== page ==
When thyroid isn't around (low metabolic rate, low pulse, low temperature), adrenaline, cortisol, estrogen, and other adaptive hormones are needed to compensate for the reduced energy supply.

                          Originally posted by magicmerl View Post
                          Because I was been labouring under the assumption that the lower your pulse rate is, the better.
                          Originally posted by dannyroddy View Post
                          @Neckhammer,

                          Consider the metabolism of a healthy young child; energy for days, high pulse, beaming with heat, vascular and pink.

                          Their regenerative abilities are the defining feature of youth.

                          Do you honestly believe that slowing down this youthful metabolism is a good thing?

                          How many healthy athletes do you know with low pulse rates? I don't know any.

                          Ask the women if they menstruate. Ask the men to remember the last time they've had a spontaneous erection.
                          Originally posted by magicmerl View Post
                          But hasn't it been shown that elevated CRP levels on low carb are only temporary?
                          Like blood sugar handling issues, inflammation is a systemic problem not a local one. Low thyroid, high estrogen, high serotonin, high prolactin, high aldosterone, and elevated parathyroid hormone are all inflammatory.
                          www.dannyroddy.com

                          Comment


                          • Originally posted by BestBetter View Post
                            So, if I understand this right, to lose weight we should be eating very low fat and high sucrose, consuming fruit/juice every few hours? I'm all for raising metabolism, but this really sounds like a recipe for disaster, at least for me. I used to have to snack on something every few hours, and now that my blood sugar is much more stable, I can easily go most or all day without food if I want to - I can't imagine going back to consuming sugar all day long, because I did that (granted I was eating PUFAs and other bad stuff) and I MUCH prefer to not be a slave to constant doses of sugar.

                            What is the typical reaction of someone who is following this prescription and is unable to constantly snack/drink (say, when travelling) on some days...I'd imagine getting a low blood sugar headache or getting really irritable (how I used to get if I didn't eat every few hours).

                            Also, Ray is pretty clear on the health benefits of saturated fat...but I'm having trouble seeing how to both incorporate plenty of saturated fat in the diet, while keeping fat low simultaneously to prevent fat storae in the presence of all that fructose. I read the links provided, but I couldn't really find anything that specifically addressed this - it just said to eat low fat dairy.
                            I have no idea how you reached this conclusion.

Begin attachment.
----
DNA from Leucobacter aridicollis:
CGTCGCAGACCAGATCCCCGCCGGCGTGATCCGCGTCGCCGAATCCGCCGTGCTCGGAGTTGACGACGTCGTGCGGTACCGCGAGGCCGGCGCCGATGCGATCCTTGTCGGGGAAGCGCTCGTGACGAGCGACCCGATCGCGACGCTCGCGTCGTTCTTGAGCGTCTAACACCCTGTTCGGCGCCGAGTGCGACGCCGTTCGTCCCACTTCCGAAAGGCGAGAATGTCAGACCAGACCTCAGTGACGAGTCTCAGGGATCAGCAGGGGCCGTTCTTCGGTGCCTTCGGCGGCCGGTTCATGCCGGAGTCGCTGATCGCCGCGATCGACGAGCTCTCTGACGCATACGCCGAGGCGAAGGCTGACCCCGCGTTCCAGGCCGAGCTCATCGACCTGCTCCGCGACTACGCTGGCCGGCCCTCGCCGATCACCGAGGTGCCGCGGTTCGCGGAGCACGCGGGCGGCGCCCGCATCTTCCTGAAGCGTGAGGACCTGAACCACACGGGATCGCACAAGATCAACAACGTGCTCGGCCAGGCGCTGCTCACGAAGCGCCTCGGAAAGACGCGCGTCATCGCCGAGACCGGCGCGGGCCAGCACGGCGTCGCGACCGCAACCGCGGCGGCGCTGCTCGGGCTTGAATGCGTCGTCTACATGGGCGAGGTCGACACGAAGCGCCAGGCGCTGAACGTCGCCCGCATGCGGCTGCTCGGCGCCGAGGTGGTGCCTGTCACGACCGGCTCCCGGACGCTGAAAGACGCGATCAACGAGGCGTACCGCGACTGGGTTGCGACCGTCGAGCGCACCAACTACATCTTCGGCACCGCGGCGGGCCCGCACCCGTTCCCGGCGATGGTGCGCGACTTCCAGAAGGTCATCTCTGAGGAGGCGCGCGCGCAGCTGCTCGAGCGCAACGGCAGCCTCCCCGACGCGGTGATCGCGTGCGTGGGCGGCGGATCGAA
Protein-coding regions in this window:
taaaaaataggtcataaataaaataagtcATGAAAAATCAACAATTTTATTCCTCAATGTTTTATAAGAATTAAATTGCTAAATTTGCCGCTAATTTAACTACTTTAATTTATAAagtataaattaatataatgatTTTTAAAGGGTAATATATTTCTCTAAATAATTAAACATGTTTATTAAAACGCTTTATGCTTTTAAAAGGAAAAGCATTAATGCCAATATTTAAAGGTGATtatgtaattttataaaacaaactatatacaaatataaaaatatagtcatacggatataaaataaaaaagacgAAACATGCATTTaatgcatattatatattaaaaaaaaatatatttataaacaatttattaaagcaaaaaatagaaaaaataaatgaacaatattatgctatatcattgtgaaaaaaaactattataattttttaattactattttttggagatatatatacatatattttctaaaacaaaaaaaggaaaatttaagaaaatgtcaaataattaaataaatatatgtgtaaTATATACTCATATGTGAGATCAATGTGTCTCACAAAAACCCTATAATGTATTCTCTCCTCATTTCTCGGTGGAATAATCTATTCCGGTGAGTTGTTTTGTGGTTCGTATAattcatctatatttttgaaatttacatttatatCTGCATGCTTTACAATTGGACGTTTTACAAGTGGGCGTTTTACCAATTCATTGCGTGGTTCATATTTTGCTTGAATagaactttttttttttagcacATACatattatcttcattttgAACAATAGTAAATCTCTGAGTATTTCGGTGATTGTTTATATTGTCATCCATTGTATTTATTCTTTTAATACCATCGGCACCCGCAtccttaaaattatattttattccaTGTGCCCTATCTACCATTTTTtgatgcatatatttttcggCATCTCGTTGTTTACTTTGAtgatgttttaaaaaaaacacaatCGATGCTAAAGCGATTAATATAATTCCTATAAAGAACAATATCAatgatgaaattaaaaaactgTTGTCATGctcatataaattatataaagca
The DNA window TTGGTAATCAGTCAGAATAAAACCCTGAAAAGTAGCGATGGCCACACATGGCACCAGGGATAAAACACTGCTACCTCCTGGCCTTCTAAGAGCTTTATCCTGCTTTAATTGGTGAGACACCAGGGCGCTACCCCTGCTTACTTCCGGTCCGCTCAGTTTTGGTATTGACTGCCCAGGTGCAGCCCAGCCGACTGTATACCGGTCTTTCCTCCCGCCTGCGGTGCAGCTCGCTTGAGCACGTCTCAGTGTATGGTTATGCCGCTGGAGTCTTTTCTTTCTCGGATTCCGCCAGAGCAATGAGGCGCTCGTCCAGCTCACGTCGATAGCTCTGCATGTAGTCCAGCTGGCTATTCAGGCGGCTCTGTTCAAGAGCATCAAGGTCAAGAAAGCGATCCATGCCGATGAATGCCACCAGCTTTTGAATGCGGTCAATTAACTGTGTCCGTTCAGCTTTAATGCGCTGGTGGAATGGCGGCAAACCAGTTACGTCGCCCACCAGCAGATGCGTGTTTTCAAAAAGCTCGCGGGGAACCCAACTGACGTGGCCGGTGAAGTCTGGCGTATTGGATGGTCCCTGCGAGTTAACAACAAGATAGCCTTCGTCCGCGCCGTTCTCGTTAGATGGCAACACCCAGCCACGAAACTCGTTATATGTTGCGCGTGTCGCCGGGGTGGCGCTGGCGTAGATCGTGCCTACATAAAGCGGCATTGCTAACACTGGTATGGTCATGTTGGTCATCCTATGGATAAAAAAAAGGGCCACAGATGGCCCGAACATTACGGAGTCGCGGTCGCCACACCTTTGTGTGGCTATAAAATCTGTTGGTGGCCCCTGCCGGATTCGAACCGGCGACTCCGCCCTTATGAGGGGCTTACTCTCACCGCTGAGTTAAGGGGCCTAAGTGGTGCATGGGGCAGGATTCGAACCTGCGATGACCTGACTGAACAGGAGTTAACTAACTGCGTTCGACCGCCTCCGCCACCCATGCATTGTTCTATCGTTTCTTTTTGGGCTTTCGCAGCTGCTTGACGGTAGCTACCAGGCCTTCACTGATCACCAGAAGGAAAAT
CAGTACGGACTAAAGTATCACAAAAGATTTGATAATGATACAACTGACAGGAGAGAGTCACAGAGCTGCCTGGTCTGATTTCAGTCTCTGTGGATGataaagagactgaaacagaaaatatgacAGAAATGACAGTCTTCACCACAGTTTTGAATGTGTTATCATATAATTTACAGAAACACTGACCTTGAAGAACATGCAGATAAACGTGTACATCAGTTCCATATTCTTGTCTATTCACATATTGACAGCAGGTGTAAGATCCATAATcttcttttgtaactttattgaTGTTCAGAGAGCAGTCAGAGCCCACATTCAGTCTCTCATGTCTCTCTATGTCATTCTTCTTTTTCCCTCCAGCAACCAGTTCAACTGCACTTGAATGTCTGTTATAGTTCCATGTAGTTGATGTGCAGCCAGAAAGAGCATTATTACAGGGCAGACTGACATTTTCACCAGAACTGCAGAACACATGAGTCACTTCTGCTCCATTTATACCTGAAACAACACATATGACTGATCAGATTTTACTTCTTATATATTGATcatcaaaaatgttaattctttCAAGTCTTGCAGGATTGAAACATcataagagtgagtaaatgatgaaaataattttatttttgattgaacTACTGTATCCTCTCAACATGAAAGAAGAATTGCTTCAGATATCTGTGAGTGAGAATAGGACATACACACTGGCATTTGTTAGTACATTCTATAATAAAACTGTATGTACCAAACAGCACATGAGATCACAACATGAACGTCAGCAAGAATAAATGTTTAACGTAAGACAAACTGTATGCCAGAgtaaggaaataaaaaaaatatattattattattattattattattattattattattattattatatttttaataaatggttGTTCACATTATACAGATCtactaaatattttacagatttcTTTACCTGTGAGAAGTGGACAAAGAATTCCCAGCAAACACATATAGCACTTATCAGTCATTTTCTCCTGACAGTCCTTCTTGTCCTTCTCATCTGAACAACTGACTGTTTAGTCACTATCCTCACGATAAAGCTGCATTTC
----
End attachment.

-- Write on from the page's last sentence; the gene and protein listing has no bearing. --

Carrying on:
Don't put your trust in anyone on this forum, including me. You are the key to your own success.

                            Comment


                            • So, 'metabolic rate' = 'thyroid levels'?

                              Consider the metabolism of a healthy young child; energy for days, high pulse, beaming with heat, vascular and pink.

                              Their regenerative abilities are the defining feature of youth.

                              Do you honestly believe that slowing down this youthful metabolism is a good thing?
                              Isn't it an apples to oranges comparison to compare the metabolisms of a pre-pubescent child with that of an adult? I mean, it seems like this is all about your hormones being in balance with each other, and I imagine that a child has quite different hormone levels to an adult.

                              Like blood sugar handling issues, inflammation is a systemic problem not a local one. Low thyroid, high estrogen, high serotonin, high prolactin, high aldosterone, and elevated parathyroid hormone are all inflammatory.
                              I had thought that oxidised particles were the primary culprits for inflammation. Is that incorrect?
                              Disclaimer: I eat 'meat and vegetables' ala Primal, although I don't agree with the carb curve. I like Perfect Health Diet and WAPF Lactofermentation a lot.

                              Griff's cholesterol primer
                              5,000 Cal Fat <> 5,000 Cal Carbs
                              Winterbike: What I eat every day is what other people eat to treat themselves.
                              TQP: I find for me that nutrition is much more important than what I do in the gym.
                              bloodorchid is always right

                              Comment


                              • Originally posted by magicmerl View Post
                                So, 'metabolic rate' = 'thyroid levels'?
                                It's more complex, but in a basic sense.

                                Originally posted by magicmerl View Post
                                Isn't it an apples to oranges comparison to compare the metabolisms of a pre-pubescent child with that of an adult? I mean, it seems like this is all about your hormones being in balance with each other, and I imagine that a child has quite different hormone levels to an adult.
                                I'm not quite sure what you mean.

                                Children are very efficient at producing energy. Adults, not so much.

                                Originally posted by magicmerl View Post
                                I had thought that oxidised particles were the primary culprits for inflammation. Is that incorrect?
                                Not sure what you're talking about here either.

                                Masterjohn noted that oxidized cholesterol in the blood was the result of low thyroid function.
                                www.dannyroddy.com

                                Comment

                                Working...
                                X